I think one of the biggest difficulties that plagues relationships between friends in different phases of life is misunderstanding the daily grind and the needs of the other. Just like you don’t know what it’s like to be married and trying to have kids, your friend probably has no idea what it’s like to be single, thirtysomething, and figuring out your career.

I would encourage you to be honest. Tell your friend how you feel… that you feel bad when you look at your life and her life and how seemingly different they are, that you wonder if you will drift apart because your lives seem to be taking different paths. Let her hear you, and then hear her.

When I read back over the break-up email, one obvious truth shining through is that Bess had been hurting for a long time, and I had no idea. I truly did not realize what I was doing in dragging her through my destructive relationship woes. I wish that things hadn’t been so bad for so long, and I feel foolish for not being able to see it.

If you are hurting or worried about your friendship, find the courage that I know lives deep within you and talk with your friend about it. Shine a light on the shadows you’re living in. Give your friend a chance to walk with you and figure it out together.

Around the same time I got this break-up email, another friend of mine reached out to me. She said she felt like I had been distant and selfish and wanted me to know that she was hurting.

That same day, we were able to talk through and resolve the conflict between us. It wasn’t easy, and I’d be lying if I said I didn’t feel like a complete failure in the friend department, but I was so thankful that we had a chance to make things right. Her friendship is still a special part of my life today.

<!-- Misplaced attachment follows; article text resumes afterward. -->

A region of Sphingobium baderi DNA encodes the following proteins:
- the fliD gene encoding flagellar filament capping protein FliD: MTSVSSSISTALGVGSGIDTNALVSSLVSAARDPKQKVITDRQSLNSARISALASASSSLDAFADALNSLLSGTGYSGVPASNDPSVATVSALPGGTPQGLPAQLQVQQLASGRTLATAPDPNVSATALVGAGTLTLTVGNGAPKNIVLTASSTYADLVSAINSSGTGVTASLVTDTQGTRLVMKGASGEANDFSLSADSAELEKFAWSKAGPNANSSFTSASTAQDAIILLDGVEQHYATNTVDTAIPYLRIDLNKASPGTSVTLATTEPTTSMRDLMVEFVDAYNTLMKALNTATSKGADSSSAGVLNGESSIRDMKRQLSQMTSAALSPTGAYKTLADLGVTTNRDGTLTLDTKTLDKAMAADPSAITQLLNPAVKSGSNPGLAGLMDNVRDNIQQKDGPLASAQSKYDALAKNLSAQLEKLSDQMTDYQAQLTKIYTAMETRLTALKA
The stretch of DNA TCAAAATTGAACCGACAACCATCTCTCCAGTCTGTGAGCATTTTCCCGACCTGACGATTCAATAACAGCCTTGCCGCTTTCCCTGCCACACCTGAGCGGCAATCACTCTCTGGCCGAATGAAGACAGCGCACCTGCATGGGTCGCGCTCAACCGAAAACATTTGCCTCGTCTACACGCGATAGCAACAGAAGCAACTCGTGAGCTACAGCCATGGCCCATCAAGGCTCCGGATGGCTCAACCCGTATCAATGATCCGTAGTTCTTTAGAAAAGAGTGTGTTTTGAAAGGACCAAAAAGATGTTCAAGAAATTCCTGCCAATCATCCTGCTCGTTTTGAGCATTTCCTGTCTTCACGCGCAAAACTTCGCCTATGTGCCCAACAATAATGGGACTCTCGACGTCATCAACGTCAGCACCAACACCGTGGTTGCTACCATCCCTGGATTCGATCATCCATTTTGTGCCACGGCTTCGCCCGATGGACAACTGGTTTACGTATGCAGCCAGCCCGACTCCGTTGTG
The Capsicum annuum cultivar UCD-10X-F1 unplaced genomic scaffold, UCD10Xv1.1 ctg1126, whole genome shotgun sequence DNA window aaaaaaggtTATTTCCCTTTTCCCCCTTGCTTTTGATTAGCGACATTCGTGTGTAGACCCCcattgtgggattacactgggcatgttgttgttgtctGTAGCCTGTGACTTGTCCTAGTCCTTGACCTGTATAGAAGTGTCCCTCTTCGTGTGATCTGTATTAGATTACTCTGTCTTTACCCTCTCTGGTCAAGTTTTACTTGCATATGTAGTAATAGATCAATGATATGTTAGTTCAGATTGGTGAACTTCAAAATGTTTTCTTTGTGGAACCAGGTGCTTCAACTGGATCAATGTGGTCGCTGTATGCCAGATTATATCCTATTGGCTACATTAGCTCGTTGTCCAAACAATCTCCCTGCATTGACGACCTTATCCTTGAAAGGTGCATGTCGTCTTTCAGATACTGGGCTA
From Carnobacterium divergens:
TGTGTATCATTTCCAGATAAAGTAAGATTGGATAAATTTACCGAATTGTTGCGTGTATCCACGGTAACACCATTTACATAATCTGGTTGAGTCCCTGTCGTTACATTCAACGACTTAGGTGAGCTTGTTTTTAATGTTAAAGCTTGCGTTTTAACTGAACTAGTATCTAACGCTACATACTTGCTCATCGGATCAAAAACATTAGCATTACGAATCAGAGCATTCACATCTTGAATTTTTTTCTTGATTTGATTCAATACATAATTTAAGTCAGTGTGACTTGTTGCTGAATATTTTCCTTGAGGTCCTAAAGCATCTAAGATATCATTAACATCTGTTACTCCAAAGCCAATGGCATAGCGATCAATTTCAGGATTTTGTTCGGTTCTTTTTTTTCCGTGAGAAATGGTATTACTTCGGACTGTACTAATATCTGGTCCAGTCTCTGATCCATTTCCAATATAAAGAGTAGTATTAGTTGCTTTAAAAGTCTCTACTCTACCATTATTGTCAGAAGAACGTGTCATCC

The truth is, Missing My Friend, most friendships don’t end because people are too different; they end because people don’t know how to communicate. This starts with laying your heart bare, sharing your fears and worries and letting your friend speak to those things. It means being willing to not only say difficult things but to hear them as well.

Bess was so hurt that she didn’t have the emotional space to resolve the conflict that had been brewing between us for a long time. And I couldn’t make her talk to me. It has been over three years since I got that email, and we haven’t spoken since. The reason we aren’t friends anymore isn’t because we hurt each other; that’s a natural part of being in a relationship. We aren’t friends anymore because we didn’t know how to talk with each other in a loving way about our hurt and fears. The loss of my friendship with Bess brings a grief that I will carry with me for the rest of my life.

I can tell that you cherish your friend. Fifteen years is a really long time, and it seems like you have carried each other through a lot in your life. You might not have this person in your life forever. I do believe that friendships have a shelf-life, and just because a friendship ends doesn’t mean it was a failure. But it sounds to me that you and your friend have a truly beautiful thing that has brought you both a lot of joy. Lean into that, Missing My Friend. Rest on the strong foundation that you’ve both been building over the past fifteen years and decide together how you want the rest of the house to look.



If you want to reach out to Ellie, you can contact her here.

Published by

Ellie Talley

Ellie is a writer and teacher. She lives in Tennessee with her husband and children.

4 thoughts on “On Keeping a Friendship Alive”